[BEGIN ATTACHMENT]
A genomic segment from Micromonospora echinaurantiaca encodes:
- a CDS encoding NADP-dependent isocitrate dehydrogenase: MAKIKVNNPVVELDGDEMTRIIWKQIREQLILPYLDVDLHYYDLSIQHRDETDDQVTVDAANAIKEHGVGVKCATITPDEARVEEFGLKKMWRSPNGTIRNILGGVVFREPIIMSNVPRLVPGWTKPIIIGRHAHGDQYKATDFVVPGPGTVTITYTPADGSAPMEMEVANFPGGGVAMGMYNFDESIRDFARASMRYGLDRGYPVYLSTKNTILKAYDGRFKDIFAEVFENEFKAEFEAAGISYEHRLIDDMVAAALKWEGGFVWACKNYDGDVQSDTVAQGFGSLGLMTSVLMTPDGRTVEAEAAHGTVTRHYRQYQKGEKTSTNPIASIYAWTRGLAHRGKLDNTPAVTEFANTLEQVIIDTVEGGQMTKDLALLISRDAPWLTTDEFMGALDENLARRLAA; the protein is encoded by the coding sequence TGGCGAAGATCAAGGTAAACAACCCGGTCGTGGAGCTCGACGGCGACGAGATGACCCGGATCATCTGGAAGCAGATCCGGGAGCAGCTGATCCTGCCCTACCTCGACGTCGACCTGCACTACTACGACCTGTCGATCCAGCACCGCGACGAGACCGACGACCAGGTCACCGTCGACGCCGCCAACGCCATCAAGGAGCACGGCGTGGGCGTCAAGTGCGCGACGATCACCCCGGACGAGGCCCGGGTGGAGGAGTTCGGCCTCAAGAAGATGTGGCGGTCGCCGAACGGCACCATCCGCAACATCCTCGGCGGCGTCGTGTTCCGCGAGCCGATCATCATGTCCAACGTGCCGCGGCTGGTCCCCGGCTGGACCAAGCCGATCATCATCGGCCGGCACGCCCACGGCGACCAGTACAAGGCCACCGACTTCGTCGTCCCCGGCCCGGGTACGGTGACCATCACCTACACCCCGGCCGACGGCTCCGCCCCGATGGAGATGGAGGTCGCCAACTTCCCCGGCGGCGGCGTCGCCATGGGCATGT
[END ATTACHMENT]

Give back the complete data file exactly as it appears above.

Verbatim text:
A genomic segment from Micromonospora echinaurantiaca encodes:
- a CDS encoding NADP-dependent isocitrate dehydrogenase: MAKIKVNNPVVELDGDEMTRIIWKQIREQLILPYLDVDLHYYDLSIQHRDETDDQVTVDAANAIKEHGVGVKCATITPDEARVEEFGLKKMWRSPNGTIRNILGGVVFREPIIMSNVPRLVPGWTKPIIIGRHAHGDQYKATDFVVPGPGTVTITYTPADGSAPMEMEVANFPGGGVAMGMYNFDESIRDFARASMRYGLDRGYPVYLSTKNTILKAYDGRFKDIFAEVFENEFKAEFEAAGISYEHRLIDDMVAAALKWEGGFVWACKNYDGDVQSDTVAQGFGSLGLMTSVLMTPDGRTVEAEAAHGTVTRHYRQYQKGEKTSTNPIASIYAWTRGLAHRGKLDNTPAVTEFANTLEQVIIDTVEGGQMTKDLALLISRDAPWLTTDEFMGALDENLARRLAA; the protein is encoded by the coding sequence TGGCGAAGATCAAGGTAAACAACCCGGTCGTGGAGCTCGACGGCGACGAGATGACCCGGATCATCTGGAAGCAGATCCGGGAGCAGCTGATCCTGCCCTACCTCGACGTCGACCTGCACTACTACGACCTGTCGATCCAGCACCGCGACGAGACCGACGACCAGGTCACCGTCGACGCCGCCAACGCCATCAAGGAGCACGGCGTGGGCGTCAAGTGCGCGACGATCACCCCGGACGAGGCCCGGGTGGAGGAGTTCGGCCTCAAGAAGATGTGGCGGTCGCCGAACGGCACCATCCGCAACATCCTCGGCGGCGTCGTGTTCCGCGAGCCGATCATCATGTCCAACGTGCCGCGGCTGGTCCCCGGCTGGACCAAGCCGATCATCATCGGCCGGCACGCCCACGGCGACCAGTACAAGGCCACCGACTTCGTCGTCCCCGGCCCGGGTACGGTGACCATCACCTACACCCCGGCCGACGGCTCCGCCCCGATGGAGATGGAGGTCGCCAACTTCCCCGGCGGCGGCGTCGCCATGGGCATGT